MGM Resorts launch lawsuit against Las Vegas festival shooting victims
In a move that has sparked outrage, MGM Resorts International has filed a lawsuit against over 1000 victims of the Las Vegas mass shooting of the Route 91 Harvest country music festival last October.
58 died and hundreds more were injured by the single shooter using fast-acting guns.
It was described by authorities as, “the deadliest mass shooting in modern US history”.
The hospitality group owns the Mandalay Bay Hotel where the shooting began firing from his 32nd floor hotel room, and also the venue where the festival was held.
The Las Vegas Review-Journal reported that in its documents, MGM Resorts argues it cannot held liable for the deaths or injuries “or other damages” and that any present and future claims against the company “must be dismissed.”
It emphasises, “Plaintiffs have no liability of any kind to defendants.”
MGM Resorts is using a 2002 federal law that protects any company that uses “anti-terrorism” technology or services that can “help prevent and respond to mass violence.”
The lawsuit says that the security firm hired for the event, Contemporary Services Corp, is legally protected as a result and that the protection should extend to MGM Resorts because it hired the security firm.
The lawsuit does not ask for money from the victims, just protection from any legal action from them.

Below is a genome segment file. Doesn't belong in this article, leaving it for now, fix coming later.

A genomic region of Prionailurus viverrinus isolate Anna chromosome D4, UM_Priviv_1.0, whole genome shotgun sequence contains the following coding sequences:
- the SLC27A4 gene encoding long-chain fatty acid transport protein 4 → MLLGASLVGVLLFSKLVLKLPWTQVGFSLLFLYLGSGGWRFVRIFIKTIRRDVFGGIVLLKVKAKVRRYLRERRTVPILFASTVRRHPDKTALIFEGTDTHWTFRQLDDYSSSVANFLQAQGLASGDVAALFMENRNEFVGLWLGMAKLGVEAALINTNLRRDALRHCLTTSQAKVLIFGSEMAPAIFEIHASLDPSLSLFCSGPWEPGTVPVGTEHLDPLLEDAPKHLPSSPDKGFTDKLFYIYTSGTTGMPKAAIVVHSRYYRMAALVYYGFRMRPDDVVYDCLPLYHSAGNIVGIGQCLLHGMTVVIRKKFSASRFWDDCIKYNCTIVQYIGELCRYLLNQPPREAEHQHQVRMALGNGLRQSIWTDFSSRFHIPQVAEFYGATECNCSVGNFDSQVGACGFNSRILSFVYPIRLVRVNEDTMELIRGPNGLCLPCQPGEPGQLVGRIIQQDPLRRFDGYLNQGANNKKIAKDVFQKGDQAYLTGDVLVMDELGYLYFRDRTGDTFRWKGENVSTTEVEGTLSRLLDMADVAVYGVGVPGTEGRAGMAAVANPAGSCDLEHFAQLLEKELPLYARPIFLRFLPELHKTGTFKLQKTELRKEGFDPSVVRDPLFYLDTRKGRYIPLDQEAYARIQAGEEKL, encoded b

Las Vegas attorney Robert Eglet, who represents some of the victims, told media that MGM Resorts’ filing the suit in a federal court rather than just in the state of Nevada was to ensure it got a sympathetic judge.
“I’ve never seen a more outrageous thing, where they sue the victims in an effort to find a judge they like,” he said.
“It’s just really sad that they would stoop to this level.”
Another, Muhammad Aziz, representing 1,400 survivors, called the lawsuits “unprecedented” and that his clients were “surprised, shocked, angered.”
The court case will hinge on whether the mass shooting at the festival can be described as “a terrorist act”.
The FBI has not described it as such, because terrorism is defined as a deliberate act caused by an ideology.
No one still knows why the shooter Stephen Paddock, who was killed by police during the attack, took to violence.
A lawsuit filed in late November on behalf of over 450 victims charged that MGM had failed in its duty to monitor the activities of Paddock as he shuttled numerous weapons to his room.
A victims fund was set up immediately after, and by December had raised $22 million in donations.